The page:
And dome milliputted in place. Going to let this all dry before attempting any sanding, smoothing etc
A bit more miliputting and sanding on the boiler top, methinks needs some paint and fine grain sandpaper to get it properly smooth.
Also added a personal touch that's bound to annoy some people.... I like it.
After a lot of persuasion and adjustment (and filing and glue and miliput) the cylinders now sit evenly on each side as well.
A few pics from No.704. I've used filler primer to help blend in the area of filler, and the new dome. A few cracks/dimples were filled with blobs of paint (The yellow spots shown in the photos).
The filler primer is in the process of being sanded back to blend with the original paint. An overall coat or two of primer will be required before final spraying. I might send this loco to the same chap who is doing the 'Green 5'. Livery will be based on BR Express Passenger Blue with the same N W lettering on the tender.
As for the tender, the edges of the coal bunker need fillering in and flattening, and the coal itself needs adding.
It's getting there...
Apologies for the darkness of the pics, the desk lamp bulb has gone - not blown, but literally gone. I don't know where it is!
One of the last few jobs to do on 704 was to sort a way of filling the tender with coal whilst retaining the old loco drive weight.
I'd been thinking about this one for a while, and today decided to try it out. The idea was to get a bumpy, but not uniformly so, pattern for how the coal sits, without needing to cut the top of the tender weight off in order to fit a flat 'false bunker'.
Piece of black material cut to size and draped over the weight
Before being glued to the body
Done! Needs smearing with some PVA, then will sprinkle some suitable coal on, probably woodland scenics as I have a bag of that to hand (But alas no PVA!)
After the coal is added, it's just the smokebox door handle to be added, then it's off to the paintshop.
EDIT - Also cut some front frames to shape and fitted into place - these had been cut away during the cylinder conversion.
Super duper! No.704 arrived at my work today, and was unwrapped as soon as I got home. Really please with how it's come out. There's a few things I may still tweak/change/add - needs detailing parts, might change the height of the cylinders as they look too low to me, and I'm on the fence about the N W on the tender - might get changed for a smaller font, but on the whole, I'm pleased as punch. This was my first ever attempt at modifying an RTR loco, and I think it's ended up really nicely.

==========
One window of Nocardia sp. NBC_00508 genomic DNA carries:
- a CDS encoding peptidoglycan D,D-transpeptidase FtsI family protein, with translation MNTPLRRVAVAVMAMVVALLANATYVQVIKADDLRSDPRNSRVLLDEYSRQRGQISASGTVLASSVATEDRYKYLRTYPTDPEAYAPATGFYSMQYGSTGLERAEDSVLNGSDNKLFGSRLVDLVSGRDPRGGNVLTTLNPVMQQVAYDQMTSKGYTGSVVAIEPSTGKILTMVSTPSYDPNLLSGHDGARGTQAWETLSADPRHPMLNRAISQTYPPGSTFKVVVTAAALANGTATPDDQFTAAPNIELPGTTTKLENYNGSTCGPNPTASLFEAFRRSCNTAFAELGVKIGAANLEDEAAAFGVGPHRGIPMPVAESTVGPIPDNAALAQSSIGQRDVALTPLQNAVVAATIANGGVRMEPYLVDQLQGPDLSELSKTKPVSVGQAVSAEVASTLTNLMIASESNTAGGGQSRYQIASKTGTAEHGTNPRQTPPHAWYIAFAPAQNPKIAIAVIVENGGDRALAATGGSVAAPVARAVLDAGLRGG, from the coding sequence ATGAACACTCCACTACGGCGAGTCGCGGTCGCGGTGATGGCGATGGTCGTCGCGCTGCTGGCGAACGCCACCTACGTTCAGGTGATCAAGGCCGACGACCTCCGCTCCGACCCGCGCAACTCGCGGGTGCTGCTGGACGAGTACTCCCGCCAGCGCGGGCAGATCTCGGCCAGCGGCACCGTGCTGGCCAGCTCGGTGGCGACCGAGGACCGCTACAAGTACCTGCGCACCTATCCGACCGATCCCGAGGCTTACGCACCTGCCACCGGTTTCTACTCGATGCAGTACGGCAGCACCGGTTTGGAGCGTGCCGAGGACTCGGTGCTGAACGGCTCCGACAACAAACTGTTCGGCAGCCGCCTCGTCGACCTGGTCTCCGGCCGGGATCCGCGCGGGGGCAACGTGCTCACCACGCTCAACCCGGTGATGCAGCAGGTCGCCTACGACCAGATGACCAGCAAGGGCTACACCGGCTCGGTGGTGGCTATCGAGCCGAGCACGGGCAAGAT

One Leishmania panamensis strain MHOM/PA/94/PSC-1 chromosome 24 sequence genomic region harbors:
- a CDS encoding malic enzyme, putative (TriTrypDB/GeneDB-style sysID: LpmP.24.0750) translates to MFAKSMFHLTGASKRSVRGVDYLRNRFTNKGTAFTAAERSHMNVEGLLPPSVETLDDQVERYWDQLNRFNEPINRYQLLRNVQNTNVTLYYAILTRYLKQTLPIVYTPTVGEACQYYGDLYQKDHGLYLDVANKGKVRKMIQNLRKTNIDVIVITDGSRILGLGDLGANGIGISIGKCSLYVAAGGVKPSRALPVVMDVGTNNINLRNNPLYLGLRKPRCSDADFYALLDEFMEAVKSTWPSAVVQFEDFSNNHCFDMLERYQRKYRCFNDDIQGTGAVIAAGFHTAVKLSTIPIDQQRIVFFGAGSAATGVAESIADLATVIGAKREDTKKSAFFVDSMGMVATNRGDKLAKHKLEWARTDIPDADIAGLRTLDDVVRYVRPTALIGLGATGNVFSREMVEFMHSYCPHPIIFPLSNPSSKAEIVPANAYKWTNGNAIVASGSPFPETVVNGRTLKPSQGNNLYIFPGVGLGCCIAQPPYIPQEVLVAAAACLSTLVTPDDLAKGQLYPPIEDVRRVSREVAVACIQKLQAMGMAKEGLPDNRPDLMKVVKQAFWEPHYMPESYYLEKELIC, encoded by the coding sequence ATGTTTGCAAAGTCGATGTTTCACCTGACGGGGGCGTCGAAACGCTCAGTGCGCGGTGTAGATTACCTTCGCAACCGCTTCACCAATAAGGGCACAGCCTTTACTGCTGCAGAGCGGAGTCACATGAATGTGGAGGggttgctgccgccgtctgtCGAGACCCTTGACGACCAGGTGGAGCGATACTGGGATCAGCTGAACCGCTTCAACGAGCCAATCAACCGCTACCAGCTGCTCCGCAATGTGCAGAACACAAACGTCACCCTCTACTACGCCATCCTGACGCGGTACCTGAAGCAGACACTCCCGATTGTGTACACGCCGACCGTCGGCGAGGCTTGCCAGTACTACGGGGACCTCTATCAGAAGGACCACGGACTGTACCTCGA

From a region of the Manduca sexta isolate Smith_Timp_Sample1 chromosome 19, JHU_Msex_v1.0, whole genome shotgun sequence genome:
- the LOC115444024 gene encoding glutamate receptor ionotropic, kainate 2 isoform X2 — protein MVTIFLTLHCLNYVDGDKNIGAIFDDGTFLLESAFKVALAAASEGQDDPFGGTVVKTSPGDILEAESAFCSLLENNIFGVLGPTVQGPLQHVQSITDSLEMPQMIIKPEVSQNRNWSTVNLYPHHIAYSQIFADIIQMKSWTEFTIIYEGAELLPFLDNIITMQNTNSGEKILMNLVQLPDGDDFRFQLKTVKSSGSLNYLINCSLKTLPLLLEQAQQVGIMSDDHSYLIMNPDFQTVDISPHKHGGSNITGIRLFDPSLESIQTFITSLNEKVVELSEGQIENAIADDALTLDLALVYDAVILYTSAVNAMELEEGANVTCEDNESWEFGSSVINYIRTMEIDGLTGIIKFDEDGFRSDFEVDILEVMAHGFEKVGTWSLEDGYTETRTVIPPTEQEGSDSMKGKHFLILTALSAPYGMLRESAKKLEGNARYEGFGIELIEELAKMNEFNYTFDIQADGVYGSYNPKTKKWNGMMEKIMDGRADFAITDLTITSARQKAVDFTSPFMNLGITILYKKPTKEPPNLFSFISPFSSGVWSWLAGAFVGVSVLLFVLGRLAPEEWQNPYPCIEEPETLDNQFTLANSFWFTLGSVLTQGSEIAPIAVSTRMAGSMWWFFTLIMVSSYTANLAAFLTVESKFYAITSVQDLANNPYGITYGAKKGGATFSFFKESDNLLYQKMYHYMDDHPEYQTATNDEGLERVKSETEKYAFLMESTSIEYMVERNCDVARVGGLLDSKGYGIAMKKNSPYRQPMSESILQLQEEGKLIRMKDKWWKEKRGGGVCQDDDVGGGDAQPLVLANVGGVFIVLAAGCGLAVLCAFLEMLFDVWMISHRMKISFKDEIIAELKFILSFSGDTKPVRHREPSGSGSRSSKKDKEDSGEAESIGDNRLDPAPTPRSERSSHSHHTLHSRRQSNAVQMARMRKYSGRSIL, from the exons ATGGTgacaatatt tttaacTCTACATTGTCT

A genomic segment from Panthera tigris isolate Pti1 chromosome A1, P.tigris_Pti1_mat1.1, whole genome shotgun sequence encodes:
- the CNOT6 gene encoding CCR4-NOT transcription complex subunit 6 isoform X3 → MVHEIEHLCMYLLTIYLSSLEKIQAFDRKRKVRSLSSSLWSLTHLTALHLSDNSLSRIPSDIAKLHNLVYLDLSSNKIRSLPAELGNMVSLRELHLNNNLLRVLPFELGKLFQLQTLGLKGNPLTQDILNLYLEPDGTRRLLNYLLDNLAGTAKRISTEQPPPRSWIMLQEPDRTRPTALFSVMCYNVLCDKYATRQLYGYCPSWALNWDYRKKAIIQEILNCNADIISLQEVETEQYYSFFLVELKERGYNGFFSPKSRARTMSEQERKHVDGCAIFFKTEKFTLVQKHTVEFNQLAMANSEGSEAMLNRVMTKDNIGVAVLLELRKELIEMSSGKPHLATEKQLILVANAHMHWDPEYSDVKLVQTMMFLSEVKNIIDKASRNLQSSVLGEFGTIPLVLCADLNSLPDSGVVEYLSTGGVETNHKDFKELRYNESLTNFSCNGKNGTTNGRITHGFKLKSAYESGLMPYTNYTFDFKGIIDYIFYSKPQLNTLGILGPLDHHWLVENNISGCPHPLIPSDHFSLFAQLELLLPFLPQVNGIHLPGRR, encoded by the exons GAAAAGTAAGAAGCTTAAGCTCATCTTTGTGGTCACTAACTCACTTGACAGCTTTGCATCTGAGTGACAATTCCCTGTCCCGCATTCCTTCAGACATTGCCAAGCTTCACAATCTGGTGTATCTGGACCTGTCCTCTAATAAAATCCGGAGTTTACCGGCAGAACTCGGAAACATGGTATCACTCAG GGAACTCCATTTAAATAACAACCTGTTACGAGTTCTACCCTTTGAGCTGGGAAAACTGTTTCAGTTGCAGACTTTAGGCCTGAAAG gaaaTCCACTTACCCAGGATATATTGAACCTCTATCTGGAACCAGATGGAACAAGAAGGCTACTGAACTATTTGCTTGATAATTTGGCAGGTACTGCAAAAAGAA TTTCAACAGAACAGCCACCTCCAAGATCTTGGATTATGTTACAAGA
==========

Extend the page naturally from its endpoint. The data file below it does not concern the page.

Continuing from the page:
Painting/lining/weathering was done by David Penman of Custom Models - http://custommodels.org/
Have some pics!
and with his new stablemate
EDIT: In fact it didn't take long for me to take the circular saw and dremel to the model - cylinders removed, measured and re-glued! Also re-fitted a stray front step - had to file down the underside of the bufferbeam a bit. One thing that is missing is the reversing lever, think it might be at the bottom of the spares box...
Looking much better now, amazing how a little change can make such a difference.
704 came out onto the layout for a little run today. Still has tension locks fitted which need replacing with Kadees before it can haul stock, but I took the opportunity to pose it with the other two blue locos, 705 and 805.
What's in a name?
I thought it would be nice to justify some of the names and liveries of the NWR fleet. I'll talk about 503's history in another post, but this came to light today.
Upon investigating the origins of the name 'Gordon', I found out about the Scottish Clan of that name, so thought, maybe 'Clan Gordon' or 'Duke of Gordon' would be an appropriate name for the NWR's flagship express loco. It was then that I saw, another name for the Duke of Gordon is 'Cock O'The North'.
From wikipedia: "For his notable contributions Alexander Gordon, 1st Earl of Huntly was styled Cock o' the North, a designation which has ever since been accorded to the heads of clan Gordon"
So, in this universe, what with 704's Gresley origins, and Sir Nigel using that name on the first member of the LNER P2 class in 1934, the name 'Duke of Gordon: Cock O'The North' was given to the experimental A0, and after that non-standard loco's sale to the NWR, the name was re-used in a shortened form on the P2. However, the name 'Duke of Gordon' stayed with the A0, thus, it is known locally as 'Gordon'.
Finally got around to adding a brake hose and front coupling (both GBL parts) to 704 'Duke of Gordon'
Front end looks a lot more acceptable now.